The last term represents colorings with exactly six colors. This means all slots in the matrix are distinct. Therefore all orbits have the same size, the number of permutations in the group, which is twelve, and indeed $6!/12 = 60.$ The term for two colors indicates that the two monochrome colorings have been excluded.

This MSE link has the Maple code for the general case.

Addendum. Here is what we mean when we say in the introduction that the cycle index can be computed by inspection. This refers to the isomorphism between $M_{2,3} = S_2\times S_3$ and $D_6$, the dihedral group (reflections and rotations of regular polygons) acting on six slots in this case. The cycle indices $Z(D_p)$ are tabulated and have simple closed forms, consult e.g. Wikipedia. Label the vertices of a hexagon in clockwise order with the labels $(0,0), (1,1), (0,2), (1,0), (0,1)$ and $(1,2).$ Then it is not difficult to see that the rotations of the hexagon are in a bijection with the pairs of cycles from $C_2 \times C_3$ embedded in $M_{2,3}.$ E.g. the rotation that takes the top vertex to its clockwise neighbor corresponds to the two cycles $(0,1)$ and $(0,1,2)$. The reflections in an axis passing through opposite vertices preserve parity (permutation $(0)(1)$ from $S_2$) and fix one element from $0,1,2$ while permuting the other two in two-cycles. The reflections in an axis passing through opposite edges flip parity (permutation $(0,1)$ from $S_2$) and fix one of three elements from $0,1,2$ while exchanging the other two. In this way we have bjectively accounted for all permutations and the proof of the isomorphism is complete.

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  • $\begingroup$ Hi, great explanation, thanks! I have a question. though: how to get from $Z(S_2)$ and $Z(S_3)$ to $Z(M_{2,3})$ other than manually... Unfortunately I can't read Maple code. $\endgroup$ – Vlad Dumitrescu Jan 28 '17 at 16:17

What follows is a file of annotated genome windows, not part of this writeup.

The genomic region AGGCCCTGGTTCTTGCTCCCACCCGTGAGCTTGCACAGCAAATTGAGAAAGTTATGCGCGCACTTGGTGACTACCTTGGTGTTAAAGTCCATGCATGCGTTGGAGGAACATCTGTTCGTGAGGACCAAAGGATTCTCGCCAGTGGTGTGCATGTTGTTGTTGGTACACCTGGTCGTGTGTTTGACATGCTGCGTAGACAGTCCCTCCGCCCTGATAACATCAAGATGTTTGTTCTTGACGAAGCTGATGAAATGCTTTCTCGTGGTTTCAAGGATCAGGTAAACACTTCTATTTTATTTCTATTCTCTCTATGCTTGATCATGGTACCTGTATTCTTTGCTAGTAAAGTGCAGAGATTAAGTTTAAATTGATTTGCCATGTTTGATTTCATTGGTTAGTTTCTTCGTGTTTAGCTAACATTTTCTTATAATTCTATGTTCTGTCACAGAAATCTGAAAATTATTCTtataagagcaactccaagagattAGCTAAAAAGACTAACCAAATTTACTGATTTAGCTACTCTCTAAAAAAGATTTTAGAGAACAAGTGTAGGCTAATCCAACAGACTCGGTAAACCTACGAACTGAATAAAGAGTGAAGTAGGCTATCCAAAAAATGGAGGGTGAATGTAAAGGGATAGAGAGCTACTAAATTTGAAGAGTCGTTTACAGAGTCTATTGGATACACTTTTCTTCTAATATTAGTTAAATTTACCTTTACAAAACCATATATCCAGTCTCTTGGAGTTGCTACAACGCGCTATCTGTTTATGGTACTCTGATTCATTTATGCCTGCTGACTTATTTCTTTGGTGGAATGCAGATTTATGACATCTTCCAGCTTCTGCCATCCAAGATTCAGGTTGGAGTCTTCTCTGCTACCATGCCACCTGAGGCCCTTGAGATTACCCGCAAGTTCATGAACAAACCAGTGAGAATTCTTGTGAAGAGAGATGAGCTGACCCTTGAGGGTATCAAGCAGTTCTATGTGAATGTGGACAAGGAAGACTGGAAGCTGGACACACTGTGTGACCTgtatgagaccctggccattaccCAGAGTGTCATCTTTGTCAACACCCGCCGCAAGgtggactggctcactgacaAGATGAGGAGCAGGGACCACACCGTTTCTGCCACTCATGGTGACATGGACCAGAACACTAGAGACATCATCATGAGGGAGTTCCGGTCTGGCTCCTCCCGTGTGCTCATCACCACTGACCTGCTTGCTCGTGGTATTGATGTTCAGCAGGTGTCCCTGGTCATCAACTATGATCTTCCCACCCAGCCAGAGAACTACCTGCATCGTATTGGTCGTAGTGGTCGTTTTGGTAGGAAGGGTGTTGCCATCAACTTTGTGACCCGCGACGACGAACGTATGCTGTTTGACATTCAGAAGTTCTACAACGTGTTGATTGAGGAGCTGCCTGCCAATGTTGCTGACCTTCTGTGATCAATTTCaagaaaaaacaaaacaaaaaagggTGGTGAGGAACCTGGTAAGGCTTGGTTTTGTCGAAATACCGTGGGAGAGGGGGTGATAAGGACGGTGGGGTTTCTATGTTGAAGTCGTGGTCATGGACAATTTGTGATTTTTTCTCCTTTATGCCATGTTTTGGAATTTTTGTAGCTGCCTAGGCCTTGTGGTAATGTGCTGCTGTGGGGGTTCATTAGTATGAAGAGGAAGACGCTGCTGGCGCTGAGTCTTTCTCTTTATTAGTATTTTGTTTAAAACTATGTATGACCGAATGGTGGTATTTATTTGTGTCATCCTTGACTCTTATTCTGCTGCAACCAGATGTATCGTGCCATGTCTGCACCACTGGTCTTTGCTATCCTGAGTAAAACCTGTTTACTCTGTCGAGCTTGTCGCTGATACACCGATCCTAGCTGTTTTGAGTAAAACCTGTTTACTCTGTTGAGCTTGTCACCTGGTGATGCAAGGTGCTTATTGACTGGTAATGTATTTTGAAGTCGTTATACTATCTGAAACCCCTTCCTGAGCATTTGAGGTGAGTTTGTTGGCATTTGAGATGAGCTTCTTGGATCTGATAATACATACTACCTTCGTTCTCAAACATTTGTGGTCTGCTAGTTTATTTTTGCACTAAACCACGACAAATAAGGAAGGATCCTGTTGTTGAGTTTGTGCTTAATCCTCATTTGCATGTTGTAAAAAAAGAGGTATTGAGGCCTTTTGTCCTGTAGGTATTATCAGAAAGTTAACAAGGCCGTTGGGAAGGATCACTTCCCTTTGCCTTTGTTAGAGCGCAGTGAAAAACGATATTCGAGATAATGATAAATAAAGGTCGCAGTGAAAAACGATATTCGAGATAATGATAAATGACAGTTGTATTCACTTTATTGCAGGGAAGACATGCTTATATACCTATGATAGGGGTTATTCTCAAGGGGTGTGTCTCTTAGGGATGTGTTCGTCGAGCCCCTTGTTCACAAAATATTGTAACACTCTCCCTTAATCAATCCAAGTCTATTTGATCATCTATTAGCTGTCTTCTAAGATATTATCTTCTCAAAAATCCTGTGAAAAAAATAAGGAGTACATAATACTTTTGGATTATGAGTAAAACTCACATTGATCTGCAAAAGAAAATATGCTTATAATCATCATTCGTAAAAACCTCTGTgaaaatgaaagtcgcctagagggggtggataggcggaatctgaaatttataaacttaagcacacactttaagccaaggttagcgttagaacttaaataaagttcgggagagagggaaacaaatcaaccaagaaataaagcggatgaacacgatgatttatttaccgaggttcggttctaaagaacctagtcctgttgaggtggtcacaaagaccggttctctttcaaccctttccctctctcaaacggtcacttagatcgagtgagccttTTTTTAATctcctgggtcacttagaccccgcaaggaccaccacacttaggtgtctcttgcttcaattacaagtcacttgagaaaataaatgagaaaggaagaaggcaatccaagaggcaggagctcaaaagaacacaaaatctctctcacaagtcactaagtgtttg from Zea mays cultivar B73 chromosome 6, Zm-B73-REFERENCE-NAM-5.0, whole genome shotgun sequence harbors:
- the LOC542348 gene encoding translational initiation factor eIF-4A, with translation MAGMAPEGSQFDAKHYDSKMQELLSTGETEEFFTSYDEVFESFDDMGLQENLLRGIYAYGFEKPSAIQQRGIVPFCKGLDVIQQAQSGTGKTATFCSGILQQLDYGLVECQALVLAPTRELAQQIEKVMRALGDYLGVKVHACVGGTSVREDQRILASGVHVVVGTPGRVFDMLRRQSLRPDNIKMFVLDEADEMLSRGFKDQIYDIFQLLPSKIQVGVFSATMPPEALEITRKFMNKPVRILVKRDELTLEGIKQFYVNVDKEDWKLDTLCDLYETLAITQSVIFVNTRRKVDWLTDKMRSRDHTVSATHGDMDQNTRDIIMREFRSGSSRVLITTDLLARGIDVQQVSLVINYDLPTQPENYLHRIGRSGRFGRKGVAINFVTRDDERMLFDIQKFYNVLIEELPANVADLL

• $\begingroup$ Oh, I think I got it (it was the "tricky part" that fooled me). $\endgroup$ – Vlad Dumitrescu Jan 28 '17 at 18:56
  • $\begingroup$ Hello again! I think there is an error in the description above. With a slight change in notation: When combining two cycles $a_i^j$ and $a_m^n$, the number of slots are not $ i \times m$, but $i \times j \times m \times n$. So the resulting monome is $a_{lcm(i,m)}^{ijmn/lcm(i,m)}$, which matches the values derived thereafter. Is this correct or am I confused? $\endgroup$ – Vlad Dumitrescu Feb 28 '17 at 20:59
  • $\begingroup$ Yes this is in fact the formula used at the more generic MSE link for this problem in the optimized Maple version, please do consult it. (The first version, which is also available there, processed cycles in pairs of singletons.) I would not call it an error. Let's call it a clarification, which is now documented in the comments. $\endgroup$ – Marko Riedel Feb 28 '17 at 21:10
  • $\begingroup$ I asked to make sure I understood correctly, like I said I'm not really at home with Maple code. Thanks! $\endgroup$ – Vlad Dumitrescu Feb 28 '17 at 22:35